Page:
Ten titles and a cover


The Very Best of Charles de Lint. Art by Charles Vess.

Over the weekend I found the time to finally update the book design section of the site, adding new pages for most of the titles I’ve been working on recently. There’s still a couple of things missing but I’ll add those in due course. Many of these design jobs have been for the interiors only so what follows is a comparison of title spreads from books I’ve worked on that have been published this year. Lest it seem that I have an army of clones at my service it should be emphasised that I was working on several of these last year (and Engelbrecht was completed in 2008) but the nature of release schedules means they all carry 2010 publication dates.


Steampunk II: Steampunk Reloaded, edited by Ann & Jeff VanderMeer.

I invariably make a feature of title pages, usually creating them as a spread in order to heighten their impact. The title page is a kind of gateway to the rest of the book which gives you an opportunity to establish a mood for what follows. It’s also the area where you can be most lavish with your graphic treatment and, where necessary, add illustrative material without worrying too much about intruding on the content. With a number of these designs I was following typographic choices from pre-designed covers so the challenge was to find something that would match the cover and connect to the rest of the interior. The Charles de Lint book was a variation on this process in that the author had chosen a Charles Vess drawing for the cover art. I designed a cover to accommodate the drawing then carried the design inside. The colours were chosen to match Vess’s artwork while the general Art Nouveau style came from an Alphonse Mucha poster he’d placed on the wall. With a different cover picture the entire book would have had a very different design.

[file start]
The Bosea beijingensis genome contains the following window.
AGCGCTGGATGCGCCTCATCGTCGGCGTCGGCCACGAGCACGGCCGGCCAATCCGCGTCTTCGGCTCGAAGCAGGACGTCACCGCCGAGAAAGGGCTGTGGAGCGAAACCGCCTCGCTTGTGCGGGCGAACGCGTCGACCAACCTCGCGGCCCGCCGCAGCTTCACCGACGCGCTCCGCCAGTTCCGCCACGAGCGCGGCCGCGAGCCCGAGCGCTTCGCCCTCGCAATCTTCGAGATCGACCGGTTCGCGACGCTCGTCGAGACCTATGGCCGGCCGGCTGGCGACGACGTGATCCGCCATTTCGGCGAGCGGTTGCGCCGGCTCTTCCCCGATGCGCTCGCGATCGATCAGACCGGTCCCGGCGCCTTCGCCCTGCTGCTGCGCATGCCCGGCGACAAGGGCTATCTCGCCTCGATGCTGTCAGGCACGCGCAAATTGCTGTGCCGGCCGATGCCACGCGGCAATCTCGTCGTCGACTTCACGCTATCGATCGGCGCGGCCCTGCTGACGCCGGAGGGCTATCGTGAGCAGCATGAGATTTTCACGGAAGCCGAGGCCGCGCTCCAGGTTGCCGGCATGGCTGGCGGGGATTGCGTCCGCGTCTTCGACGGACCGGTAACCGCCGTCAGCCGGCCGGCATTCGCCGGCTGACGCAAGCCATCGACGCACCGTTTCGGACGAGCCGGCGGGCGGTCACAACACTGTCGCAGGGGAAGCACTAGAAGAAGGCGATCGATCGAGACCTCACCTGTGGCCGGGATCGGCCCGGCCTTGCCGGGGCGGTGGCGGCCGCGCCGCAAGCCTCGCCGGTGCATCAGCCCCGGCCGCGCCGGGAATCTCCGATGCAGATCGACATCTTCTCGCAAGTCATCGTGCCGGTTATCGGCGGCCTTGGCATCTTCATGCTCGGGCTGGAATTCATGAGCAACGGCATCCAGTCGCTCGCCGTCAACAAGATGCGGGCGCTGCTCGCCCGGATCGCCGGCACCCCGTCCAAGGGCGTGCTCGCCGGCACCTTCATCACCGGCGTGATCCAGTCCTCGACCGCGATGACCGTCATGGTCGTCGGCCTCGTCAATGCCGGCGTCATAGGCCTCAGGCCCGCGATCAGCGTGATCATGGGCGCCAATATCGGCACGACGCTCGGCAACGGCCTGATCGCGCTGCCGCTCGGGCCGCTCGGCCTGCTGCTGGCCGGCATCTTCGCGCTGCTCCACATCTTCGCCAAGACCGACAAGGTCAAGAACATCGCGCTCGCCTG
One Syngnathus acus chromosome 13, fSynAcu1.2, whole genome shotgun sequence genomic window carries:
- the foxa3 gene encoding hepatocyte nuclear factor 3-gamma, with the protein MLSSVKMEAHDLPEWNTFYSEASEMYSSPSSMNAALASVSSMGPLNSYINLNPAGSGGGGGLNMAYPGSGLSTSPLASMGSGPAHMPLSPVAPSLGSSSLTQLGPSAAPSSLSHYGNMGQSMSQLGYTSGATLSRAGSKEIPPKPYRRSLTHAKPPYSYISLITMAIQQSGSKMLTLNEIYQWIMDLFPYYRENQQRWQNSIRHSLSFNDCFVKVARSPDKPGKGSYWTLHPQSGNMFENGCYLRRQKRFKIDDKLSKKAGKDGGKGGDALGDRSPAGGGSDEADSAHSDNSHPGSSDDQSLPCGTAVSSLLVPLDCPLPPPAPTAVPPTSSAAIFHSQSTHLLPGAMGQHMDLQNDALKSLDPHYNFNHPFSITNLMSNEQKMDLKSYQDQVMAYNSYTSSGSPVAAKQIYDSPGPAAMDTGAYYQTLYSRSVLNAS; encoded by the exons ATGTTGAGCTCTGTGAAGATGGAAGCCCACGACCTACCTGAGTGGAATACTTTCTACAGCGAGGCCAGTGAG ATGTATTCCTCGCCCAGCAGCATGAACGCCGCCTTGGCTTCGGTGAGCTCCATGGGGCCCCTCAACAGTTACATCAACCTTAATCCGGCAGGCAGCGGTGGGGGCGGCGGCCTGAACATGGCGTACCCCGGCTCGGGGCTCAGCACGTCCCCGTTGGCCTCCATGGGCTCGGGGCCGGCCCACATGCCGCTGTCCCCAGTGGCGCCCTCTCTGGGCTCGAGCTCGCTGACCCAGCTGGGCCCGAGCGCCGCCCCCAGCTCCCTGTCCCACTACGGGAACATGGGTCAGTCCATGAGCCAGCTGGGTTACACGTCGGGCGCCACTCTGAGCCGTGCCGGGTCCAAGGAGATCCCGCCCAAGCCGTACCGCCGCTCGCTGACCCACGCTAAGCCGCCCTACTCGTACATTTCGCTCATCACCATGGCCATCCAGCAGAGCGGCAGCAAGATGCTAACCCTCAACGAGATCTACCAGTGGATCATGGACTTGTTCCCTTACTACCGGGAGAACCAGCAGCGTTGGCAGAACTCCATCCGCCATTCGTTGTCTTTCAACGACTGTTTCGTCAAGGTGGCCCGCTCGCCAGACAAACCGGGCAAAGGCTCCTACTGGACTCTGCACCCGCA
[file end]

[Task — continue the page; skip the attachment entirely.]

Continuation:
The Search for Philip K Dick by Anne R Dick.


Into the Media Web by Michael Moorcock, edited by John Davey.


The Exploits of Engelbrecht by Maurice Richardson. Illustrations by Kris Guidio and James Boswell.


Darkness: Two Decades of Modern Horror, edited by Ellen Datlow.


The Very Best of Charles de Lint.


The Best of Joe R Lansdale.


The Secret History of Fantasy, edited by Peter S Beagle.


The Secret History of Science Fiction, edited by James Patrick Kelly & John Kessel.


The Kosher Guide to Imaginary Animals by Ann & Jeff VanderMeer.

22 thoughts on “Ten titles and a cover”

  1. Thanks, I wanted Engelbrecht to look like an old playbill or poster design. You’d probably like the book as well, the stories at times approach Monty Python for their absurdity and invention.

    For Savoy I do everything, inside and out. For Tachyon the majority of books have been interiors but there’s been a few where I’ve done the covers as well. I don’t mind concentrating on the interior alone, it can still be a lot of work and having someone else design the cover sometimes pushes things in a direction you might not otherwise explore.

  2. Where does the image of all the lines radiating out on the Secret History of SF come from?
    I’m sure I’ve seen it somewhere else before but can’t remember where

  3. Ha. It’s the cosmic map from the plaque on Pioneer 10. Not sure how many people have figured that out. The cover of the book has a spacecraft detail on it so I wanted a graphic that implied space travel while remaining abstract.

    Oops, your comment crossed mine.

  4. Thombeau
    Mystery date is obviously Shirley Maclaine wearing the dress she used in Irma la Douce.

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